FAIRE: for daydreamers

I recently exhibited at the Arts on the Avenue fine arts and crafts festival in West Reading, PA.  Prepping for my first show was a lot of work for which I earned comparatively little money, but I can’t wait to do it again. Faire market stall The event was also the public debut of FAIRE: for daydreamers.  “Faire” is not only a quaint word for marketplace but also the French verb meaning, “to make.”  It seems the perfect title for an outlet where I share and sell my creations and collections—namely, my fine art paintings and prints, handcrafted and hand painted decorative pieces, and winsome found objects.

Right now, FAIRE is a market stall, but I’ve plans to launch an online shoppe this fall. If you’d like to receive an announcement when faireshoppe.com launches, or news of upcoming exhibits, donnez moi votre email addresse, s’il vous plait.

Faire market stall with Erica Vinskie Many thanks to my father, Larry Vinskie, for taking these photographs, and to my husband for building my display!

Cherry Blossoms and Peonies: A Cherished Celebration

This weekend my family gathered to celebrate the 61st wedding anniversary of my Uncle Jack and Aunt Mary (her chosen anglicized name; her given name is Kazuko).  The pair married in 1953 in Sasebo, Nagasaki Prefecture, Japan, where my uncle was stationed with the U.S. Naval Fleet during the Korean War.  My aunt, I believe, worked at the naval base commissary.

It has long troubled me how much of my aunt’s cultural heritage she was forced to abjure in order to join American society in the years following WWII.  I suppose she did it for love.  Nevertheless, when my uncle asked how she wanted to celebrate their anniversary, she said she’d like to go for sushi.  Nothing if not generous (and witty, kind, caring, and a great Polka dancer), my uncle invited the whole family.  Into this mirthful celebration of their life and love, we infused symbols of Aunt Mary’s Japanese heritage and their beginnings as a couple. This floral arrangement of peonies from the garden and crafted paper cherry blossoms was my contribution.

Cherry Blossoms & Peonies


Paper cherry blossoms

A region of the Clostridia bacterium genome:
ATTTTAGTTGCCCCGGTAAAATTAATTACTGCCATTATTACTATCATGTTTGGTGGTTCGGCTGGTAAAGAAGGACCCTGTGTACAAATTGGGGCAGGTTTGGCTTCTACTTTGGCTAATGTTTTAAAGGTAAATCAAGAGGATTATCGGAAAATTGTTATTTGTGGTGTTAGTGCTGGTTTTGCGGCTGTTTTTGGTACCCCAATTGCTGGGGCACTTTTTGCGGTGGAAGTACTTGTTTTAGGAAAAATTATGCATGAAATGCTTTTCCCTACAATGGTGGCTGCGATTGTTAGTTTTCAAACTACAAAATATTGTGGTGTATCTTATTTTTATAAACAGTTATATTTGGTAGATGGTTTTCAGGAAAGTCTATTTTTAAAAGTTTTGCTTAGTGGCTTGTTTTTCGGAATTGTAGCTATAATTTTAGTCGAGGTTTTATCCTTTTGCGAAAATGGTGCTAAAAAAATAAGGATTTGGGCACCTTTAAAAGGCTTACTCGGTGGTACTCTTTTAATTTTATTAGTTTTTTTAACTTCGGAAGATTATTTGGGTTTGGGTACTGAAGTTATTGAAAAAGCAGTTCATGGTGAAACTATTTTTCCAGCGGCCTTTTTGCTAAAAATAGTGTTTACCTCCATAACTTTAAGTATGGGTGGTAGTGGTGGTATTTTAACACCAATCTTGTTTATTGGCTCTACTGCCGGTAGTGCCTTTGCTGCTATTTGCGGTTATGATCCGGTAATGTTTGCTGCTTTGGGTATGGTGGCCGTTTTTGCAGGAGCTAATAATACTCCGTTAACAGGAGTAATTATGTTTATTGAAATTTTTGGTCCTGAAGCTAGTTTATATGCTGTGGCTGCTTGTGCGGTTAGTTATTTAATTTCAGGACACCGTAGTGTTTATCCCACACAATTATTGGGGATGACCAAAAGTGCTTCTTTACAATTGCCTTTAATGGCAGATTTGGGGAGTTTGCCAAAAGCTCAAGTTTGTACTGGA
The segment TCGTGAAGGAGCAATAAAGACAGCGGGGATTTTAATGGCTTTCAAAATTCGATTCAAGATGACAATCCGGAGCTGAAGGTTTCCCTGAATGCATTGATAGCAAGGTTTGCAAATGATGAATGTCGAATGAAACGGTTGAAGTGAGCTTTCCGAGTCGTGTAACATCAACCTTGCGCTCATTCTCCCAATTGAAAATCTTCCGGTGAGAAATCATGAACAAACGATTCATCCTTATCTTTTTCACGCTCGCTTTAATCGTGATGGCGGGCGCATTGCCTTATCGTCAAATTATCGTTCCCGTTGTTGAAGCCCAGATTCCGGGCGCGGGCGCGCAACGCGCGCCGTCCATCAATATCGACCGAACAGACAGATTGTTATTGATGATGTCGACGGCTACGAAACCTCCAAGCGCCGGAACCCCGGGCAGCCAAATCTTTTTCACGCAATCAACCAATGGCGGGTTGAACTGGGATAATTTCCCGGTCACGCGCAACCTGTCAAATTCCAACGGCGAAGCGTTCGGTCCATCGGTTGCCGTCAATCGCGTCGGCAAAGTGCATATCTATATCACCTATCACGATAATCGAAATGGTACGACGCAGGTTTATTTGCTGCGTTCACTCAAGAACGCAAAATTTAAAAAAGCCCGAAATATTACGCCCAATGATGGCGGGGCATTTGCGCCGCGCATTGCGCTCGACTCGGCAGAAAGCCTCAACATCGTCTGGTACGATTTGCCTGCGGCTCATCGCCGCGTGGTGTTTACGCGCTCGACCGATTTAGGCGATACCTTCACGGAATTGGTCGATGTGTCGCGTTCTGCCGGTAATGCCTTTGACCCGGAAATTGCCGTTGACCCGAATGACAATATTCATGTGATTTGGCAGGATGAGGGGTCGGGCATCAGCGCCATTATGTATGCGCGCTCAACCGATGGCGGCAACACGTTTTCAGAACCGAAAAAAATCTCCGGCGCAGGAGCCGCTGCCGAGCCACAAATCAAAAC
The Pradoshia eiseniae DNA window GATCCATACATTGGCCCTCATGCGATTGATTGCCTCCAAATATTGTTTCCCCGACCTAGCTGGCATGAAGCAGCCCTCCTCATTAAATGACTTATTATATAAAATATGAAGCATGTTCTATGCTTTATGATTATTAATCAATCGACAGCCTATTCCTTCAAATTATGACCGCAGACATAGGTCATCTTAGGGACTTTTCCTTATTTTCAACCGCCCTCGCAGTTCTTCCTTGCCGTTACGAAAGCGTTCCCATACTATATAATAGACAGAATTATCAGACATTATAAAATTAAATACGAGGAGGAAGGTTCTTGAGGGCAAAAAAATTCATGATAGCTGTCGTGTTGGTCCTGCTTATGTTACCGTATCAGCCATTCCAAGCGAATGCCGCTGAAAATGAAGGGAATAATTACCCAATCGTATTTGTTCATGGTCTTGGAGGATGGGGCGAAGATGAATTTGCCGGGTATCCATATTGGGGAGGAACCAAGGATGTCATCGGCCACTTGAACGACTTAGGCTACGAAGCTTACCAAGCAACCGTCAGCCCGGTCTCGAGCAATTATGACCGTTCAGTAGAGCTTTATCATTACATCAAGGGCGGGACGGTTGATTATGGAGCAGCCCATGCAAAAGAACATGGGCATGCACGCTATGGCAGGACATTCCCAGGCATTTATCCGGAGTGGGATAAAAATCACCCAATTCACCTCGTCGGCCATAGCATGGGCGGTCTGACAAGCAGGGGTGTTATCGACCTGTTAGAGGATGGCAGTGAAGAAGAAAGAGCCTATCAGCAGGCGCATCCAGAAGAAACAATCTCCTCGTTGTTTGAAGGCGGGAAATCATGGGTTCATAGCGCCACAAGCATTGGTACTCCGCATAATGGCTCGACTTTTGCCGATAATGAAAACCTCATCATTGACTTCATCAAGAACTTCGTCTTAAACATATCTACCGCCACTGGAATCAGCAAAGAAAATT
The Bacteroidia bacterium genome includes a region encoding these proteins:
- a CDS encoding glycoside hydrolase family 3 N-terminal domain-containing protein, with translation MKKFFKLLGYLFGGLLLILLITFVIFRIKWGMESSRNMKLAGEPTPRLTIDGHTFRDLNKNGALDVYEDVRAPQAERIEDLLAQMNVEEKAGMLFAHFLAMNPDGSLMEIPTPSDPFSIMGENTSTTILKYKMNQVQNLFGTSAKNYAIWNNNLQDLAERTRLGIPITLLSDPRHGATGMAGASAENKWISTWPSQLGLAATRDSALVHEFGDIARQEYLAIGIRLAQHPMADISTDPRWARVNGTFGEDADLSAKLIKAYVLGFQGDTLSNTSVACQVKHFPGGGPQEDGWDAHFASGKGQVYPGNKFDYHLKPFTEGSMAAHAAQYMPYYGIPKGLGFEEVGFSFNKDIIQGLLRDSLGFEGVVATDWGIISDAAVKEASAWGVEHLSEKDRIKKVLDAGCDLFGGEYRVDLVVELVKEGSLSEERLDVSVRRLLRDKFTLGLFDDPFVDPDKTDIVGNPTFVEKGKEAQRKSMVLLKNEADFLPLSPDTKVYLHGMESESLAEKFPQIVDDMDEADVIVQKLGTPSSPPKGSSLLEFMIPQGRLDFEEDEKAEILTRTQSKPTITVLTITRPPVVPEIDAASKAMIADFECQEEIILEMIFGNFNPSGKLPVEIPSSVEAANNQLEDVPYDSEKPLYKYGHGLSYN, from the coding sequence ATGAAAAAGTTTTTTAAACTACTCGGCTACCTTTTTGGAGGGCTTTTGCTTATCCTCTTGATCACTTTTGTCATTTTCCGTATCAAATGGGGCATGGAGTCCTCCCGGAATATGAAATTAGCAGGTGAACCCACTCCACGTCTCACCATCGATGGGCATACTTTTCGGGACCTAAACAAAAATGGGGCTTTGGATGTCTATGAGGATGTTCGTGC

To create these tissue paper cherry blossoms, I loosely followed the instructions here: DIY Cherry Blossoms – Creations by Kara

Cherry Blossoms & Peonies

Aunt Mary and Uncle Jack on their 61st wedding anniversary at the Pearl Sushi Bar, Mohegan Sun Poconos Casino & Resort.

Living the Creative Life with Annie Sloan Chalk Paint

I didn’t want to let two whole months go by between blog posts, but here it is, glorious mid-May.

I would like to blame my lapse on my new job, but it’s only part-time, and so that is only part of the problem.

Mostly, I’ve been experiencing a strong compulsion to stay off of the computer and get back to basics.  After years of creating almost exclusively in two-digital-dimensions, I suddenly can’t keep my hands off of my paints, my brushes, my furniture, my fabrics, and all things tactile.

Even as I type this, I’m dying to get out from behind this backlit monitor screen and out into the early evening sunlight.  The true colors are calling me.

But I’ve a few new pieces to show, so I might as well get on with it. Henrietta Nightstand Detail

I salvaged this nightstand for $12 at a flea market back in February.  The embossed carving inspired me, but the original dark mahogany stain did not.  (As usual, I neglected to take a “before” shot.)  So I opted for painting rather than restoring (oh, and painting is so much more fun!)

I used (primarily) Annie Sloan Chalk Paint in Henrietta.  One $11.95 sample pot was more than enough for this small project (and traveling 30 minutes to buy it at a specialty boutique was worth it).

This paint has been called the “best in the world.”  I can attest that it is the best I’ve ever used on wood furniture.  Though I did sand and clean this piece, these steps are not necessary when using Annie Sloan Chalk Paint.  Neither is priming.  The paint covers incredibly well (only one coat was needed) and dries almost instantly to a chalky vintage finish.

I rubbed a little of Annie Sloan Chalk Paint in Duck Egg Blue along the embossed carving and on the hardware, which gave it a weathered-copper patina.  I also painted the inside of the drawer and the underneath of the piece in blue. Henrietta Nightstand - Open Drawer

I heard that Annie Sloan’s finishing wax can run $30 a pot here in the States (she’s based in the UK), so instead, I took my chances with Miss Mustard Seed Furniture Wax, which I purchased for $20 on Etsy.  Not only did Miss Mustard Seed’s Furniture Wax give the piece a ravishing finish, its luscious texture and pleasing fragrance made it a joy to work with.

To the opaque wax, I mixed two drops of chocolate brown and two drops of dark gray acrylic pigment.  Vigorously rubbing the wax in and then lightly buffing away the excess gave the piece that delicately dingy, genuinely vintage look I wanted.  A little distressing along the edges also didn’t hurt.

This sweet, sturdy, and serviceable piece is now for sale.  If you’re interested, shoot me a message.

Henrietta Nightstand



Upcycled Door Decoration for the Season of Lent